06:34 GMT02 December 2020
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    Ankara's deportation of Russian journalists indicates that it doesn't value the freedom of the press, according to Erkam Tufan Aytav, vice-president of Turkey's Journalists and Writers Foundation.

    In an interview with Sputnik, Erkam Tufan Aytav, vice-president of Turkey's Journalists and Writers Foundation, slammed Ankara for deporting Russian journalists, which he said is out of line with the principle of freedom of the press.

    The interview came several days after a Russian television crew working for the channel Rossiya-1 was detained and deported from Turkey for allegedly violating rules that apply to foreign journalists working in the country.

    "I don't approve of the deportation of Russian journalists from Turkey, which further adds to the current tension between Moscow and Ankara. This action by Turkish authorities is out of sync with the principle of press freedom," Erkam Tufan Aytav said.

    He added that the deportation of Russian journalists reflected Turkey backsliding on human rights and that his country's democratic values are already "under serious threat."

    Separately, Erkam Tufan Aytav expressed regret over the current crisis in Russian-Turkish relations, which he said should be resolved as soon as possible.

    He was echoed by Tarik Toros, former chief editor of the Turkish TV channel Buguin and former director general of the Turkish newspaper Haberturk, who pointed to a biased approach that he said many Turkish media outlets use when covering the latest events.

    "Currently, most of the Turkish press is controlled by businessmen supporting the current government. So in fact the media outlets are being controlled by Ankara," Toros said.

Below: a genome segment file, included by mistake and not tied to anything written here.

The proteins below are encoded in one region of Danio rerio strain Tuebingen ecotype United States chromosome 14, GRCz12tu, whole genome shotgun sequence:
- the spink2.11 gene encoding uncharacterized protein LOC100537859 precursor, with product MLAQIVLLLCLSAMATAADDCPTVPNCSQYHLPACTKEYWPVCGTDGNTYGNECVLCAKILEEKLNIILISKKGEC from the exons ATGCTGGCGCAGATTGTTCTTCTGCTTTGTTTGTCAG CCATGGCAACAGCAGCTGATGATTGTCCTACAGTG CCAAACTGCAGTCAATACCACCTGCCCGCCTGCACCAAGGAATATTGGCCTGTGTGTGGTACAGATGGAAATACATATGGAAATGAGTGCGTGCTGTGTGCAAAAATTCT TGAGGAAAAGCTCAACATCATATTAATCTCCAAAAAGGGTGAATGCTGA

He also said that "the work of an independent journalist has been extremely complicated" in Turkey and that "it is extremely difficult to broadcast objective reality in such conditions."

    In November 2015, Turkey witnessed large-scale protests after it arrested two journalists for reporting on Turkish arms sales to Syrian militants.Ankara accused the reporters of divulging state secrets, while press freedom groups called on citizens to take action against Turkey's attempts to gag the media.

    Over the last year, Turkey's attempts to censor its citizens have become more and more absurd; earlier this year, a journalist from a local daily newspaper in southeastern Turkey received a suspended prison sentence for merely 'liking' a remark criticizing Erdogan on Facebook.  In an interview with the Dogan News Agency, the bewildered journalist, Yashar Elma, said he "did not know that liking a comment was a crime."


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    freedom, deportation, authorities, press, journalists, Turkey
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